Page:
I was also reading Selah Saterstrom's amazing recent novel Slab, which works in part like a long hallucinatory dream of self-reckoning. Steven Dunn's new novel Potted Meat is blowing my mind, brutal & beautiful & hilarious & heart-breaking & freaky. Aditi Machado has a new chapbook, Route: Marienbad, which is fantastic—all her work as a writer & editor is inspiring. Also was reading & rereading various Keith Ridgway books: I love that guy's ability to turn from simple to searching in the span of a seemingly straightforward clause. I think I kept at least one Kristeva book within arms-reach every day. She is the queen of expansive potentiality in images.
SRM: Do you ever get halfway through an idea and discard it? How do you know you've got the makings of a dream? Or have you come to trust your instincts?
MS: Man alive, I don't think I discarded any of these. I make notes for dreams that I never write, but once I push through writing them I usually keep them. In a sense the individual dreams don't matter; or it's not important that they're "good." One doesn't dream cinematic or profound dreams every night. Sometimes you dream about buying aspirin or waiting in line to cash a check for seven dollars. When writing these I try to take on more of a channeling feel than a writing feel. And that's liberating for me, to not need to create a precious text, just to create within the form & feel it out over & over again. But I guess that also relies on me trusting my skills within the form & with these kinds of formalist marathons—since these kind of repetitive formal surrealist projects (creation myths, businesses plans, children's games instructions, failed love stories, etc) are something I tend to do I feel like my writing process is primed for this. Since I haven't saved the dreams or reread them in the past I don't really have an understanding of what they were like. I only rarely even remember one. Though, I can't get a turtle karaoke dream I wrote the first year out of my head.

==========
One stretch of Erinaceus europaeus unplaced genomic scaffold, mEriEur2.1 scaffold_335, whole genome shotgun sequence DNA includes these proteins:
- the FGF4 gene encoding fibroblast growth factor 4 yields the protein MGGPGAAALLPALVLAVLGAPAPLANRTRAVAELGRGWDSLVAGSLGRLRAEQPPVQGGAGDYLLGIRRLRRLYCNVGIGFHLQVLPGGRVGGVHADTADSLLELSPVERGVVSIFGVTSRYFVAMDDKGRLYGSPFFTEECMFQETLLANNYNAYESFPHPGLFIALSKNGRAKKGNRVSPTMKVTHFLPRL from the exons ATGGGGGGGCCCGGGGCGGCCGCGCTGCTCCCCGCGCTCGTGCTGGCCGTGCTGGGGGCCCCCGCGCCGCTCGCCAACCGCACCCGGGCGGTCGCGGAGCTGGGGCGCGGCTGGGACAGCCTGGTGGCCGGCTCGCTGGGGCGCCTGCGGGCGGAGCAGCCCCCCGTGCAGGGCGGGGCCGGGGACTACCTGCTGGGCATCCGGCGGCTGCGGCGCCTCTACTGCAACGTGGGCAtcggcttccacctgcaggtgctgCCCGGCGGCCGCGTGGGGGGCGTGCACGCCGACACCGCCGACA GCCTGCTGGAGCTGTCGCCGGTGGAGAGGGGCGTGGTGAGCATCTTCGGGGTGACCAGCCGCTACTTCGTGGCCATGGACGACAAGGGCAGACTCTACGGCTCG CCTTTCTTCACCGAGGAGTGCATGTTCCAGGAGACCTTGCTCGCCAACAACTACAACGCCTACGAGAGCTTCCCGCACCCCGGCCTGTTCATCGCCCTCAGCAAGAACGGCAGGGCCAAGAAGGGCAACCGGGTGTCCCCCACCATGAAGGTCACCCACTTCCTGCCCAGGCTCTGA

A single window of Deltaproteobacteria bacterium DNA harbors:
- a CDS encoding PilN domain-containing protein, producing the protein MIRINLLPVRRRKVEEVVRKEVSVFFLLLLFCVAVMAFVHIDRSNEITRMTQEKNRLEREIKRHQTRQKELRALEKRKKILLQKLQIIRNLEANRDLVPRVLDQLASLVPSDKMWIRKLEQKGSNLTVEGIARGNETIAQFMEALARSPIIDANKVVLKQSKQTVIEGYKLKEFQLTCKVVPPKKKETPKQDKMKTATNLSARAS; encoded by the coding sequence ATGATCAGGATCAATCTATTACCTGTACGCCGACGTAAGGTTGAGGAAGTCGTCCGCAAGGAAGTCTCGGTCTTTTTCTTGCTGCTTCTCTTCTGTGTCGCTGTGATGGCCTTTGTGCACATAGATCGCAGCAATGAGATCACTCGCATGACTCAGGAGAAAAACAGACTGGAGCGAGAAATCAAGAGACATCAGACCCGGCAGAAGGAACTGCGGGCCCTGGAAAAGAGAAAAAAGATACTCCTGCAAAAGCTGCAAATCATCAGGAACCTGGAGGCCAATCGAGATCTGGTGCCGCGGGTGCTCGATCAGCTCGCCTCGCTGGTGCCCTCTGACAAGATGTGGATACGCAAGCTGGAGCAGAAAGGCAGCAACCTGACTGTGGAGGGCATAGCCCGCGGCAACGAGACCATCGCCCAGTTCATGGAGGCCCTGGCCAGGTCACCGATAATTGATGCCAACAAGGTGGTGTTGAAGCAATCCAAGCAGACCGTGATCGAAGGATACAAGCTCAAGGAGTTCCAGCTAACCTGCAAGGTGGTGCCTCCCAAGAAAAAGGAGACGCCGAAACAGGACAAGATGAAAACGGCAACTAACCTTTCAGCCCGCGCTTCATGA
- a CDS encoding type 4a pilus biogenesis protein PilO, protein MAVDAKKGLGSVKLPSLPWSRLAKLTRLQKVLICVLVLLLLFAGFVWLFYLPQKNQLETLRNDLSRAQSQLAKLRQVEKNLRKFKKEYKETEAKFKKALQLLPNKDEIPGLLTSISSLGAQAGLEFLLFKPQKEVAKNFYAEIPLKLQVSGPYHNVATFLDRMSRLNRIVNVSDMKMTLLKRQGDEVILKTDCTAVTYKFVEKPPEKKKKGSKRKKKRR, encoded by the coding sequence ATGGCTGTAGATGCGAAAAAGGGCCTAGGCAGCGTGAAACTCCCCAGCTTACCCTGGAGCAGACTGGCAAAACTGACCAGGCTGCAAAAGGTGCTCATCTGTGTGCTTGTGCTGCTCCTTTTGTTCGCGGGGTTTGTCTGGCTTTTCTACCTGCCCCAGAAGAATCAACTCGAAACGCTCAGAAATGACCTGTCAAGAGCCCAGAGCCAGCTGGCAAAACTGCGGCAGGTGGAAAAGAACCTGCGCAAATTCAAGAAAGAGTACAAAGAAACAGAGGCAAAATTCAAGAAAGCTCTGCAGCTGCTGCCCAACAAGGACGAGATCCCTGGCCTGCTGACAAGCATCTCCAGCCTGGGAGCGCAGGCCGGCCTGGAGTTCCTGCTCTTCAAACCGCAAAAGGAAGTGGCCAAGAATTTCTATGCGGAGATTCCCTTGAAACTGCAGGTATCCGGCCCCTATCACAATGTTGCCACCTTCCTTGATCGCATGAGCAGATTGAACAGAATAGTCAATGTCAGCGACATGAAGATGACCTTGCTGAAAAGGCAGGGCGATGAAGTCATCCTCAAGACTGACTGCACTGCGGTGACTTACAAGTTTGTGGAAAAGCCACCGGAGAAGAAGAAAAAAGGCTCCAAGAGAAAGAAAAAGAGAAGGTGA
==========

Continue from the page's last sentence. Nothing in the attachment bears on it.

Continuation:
SRM: Now in your third season—and suddenly with the larger scope of many dream-writing months ahead—how is your approach different than in the beginning?
MS: I think the biggest change in my approach is to not push myself past when the creative energy runs out. Some days some people dream the same dreams, which is fine. I'd rather feel confident in what I'm writing than frantically trying to fill a form with whatever mental space is available. I also feel more refined in my focus. I feel like the dreams in this third year are better than the previous years. But also, I deleted all the old ones so I have no idea. Maybe I'm just optimistic. Which is weird.
SRM: What excites or daunts you about taking Dream Delivery to new cities?
MS: The daunting things are mostly obvious: the logistics of where I'm going to live, getting attention & subscribers in new cities, money, how bikable the cities are, having a good space in which to write, money, money, etc. But these fears are also exciting to me. One of the pleasures of the project is to watch how it works as I do it. It's constantly kind of hilarious to me.
After a few years of doing Dream Delivery Service, there is a feeling of routine, even if it is a peculiar routine of pushing at the edges of my productivity & creativity. I'm excited about exploring different cities through this routine, creating new creative patterns in new landscapes, making new kinds of connections with old friends & making connections with new people, biking across the desert in winter, getting a chance again to write my heart out like a weirdo. So many things. I'm pretty much a tabletop science-fair volcano of excitement right now.
SRM: I suspect the cities will unfold for you. Wishing you both luck and joy.
MS: Thank you! wishing the same for you & your new adventures!
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Sara Renee Marshall comes from Colorado. Her work has appeared in OmniVerse, Colorado Review, Everyday Genius, jubilat, in chapbooks, and elsewhere. She teaches & tutors at University of Georgia where she is pursuing a PhD. Sara lives and writes in Athens with Thomas, Saint Francis, and Rosa.
Mathias Svalina is the the author of five books, including Destruction Myth (Cleveland State University Poetry Center), Wastoid (Big Lucks Books), and the recently released The Wine-Dark Sea (Sidebrow Books). His poems and short fiction have been widely published and anthologized, including recently in New American Stories (Vintage Contemporaries). He is an editor for the small press Octopus Books. Since 2014 he has run a Dream Delivery Service & beginning in September 2016 he will be delivering dreams in various cities: Richmond, Tucson, Marfa, New Orleans, Chicago, and beyond.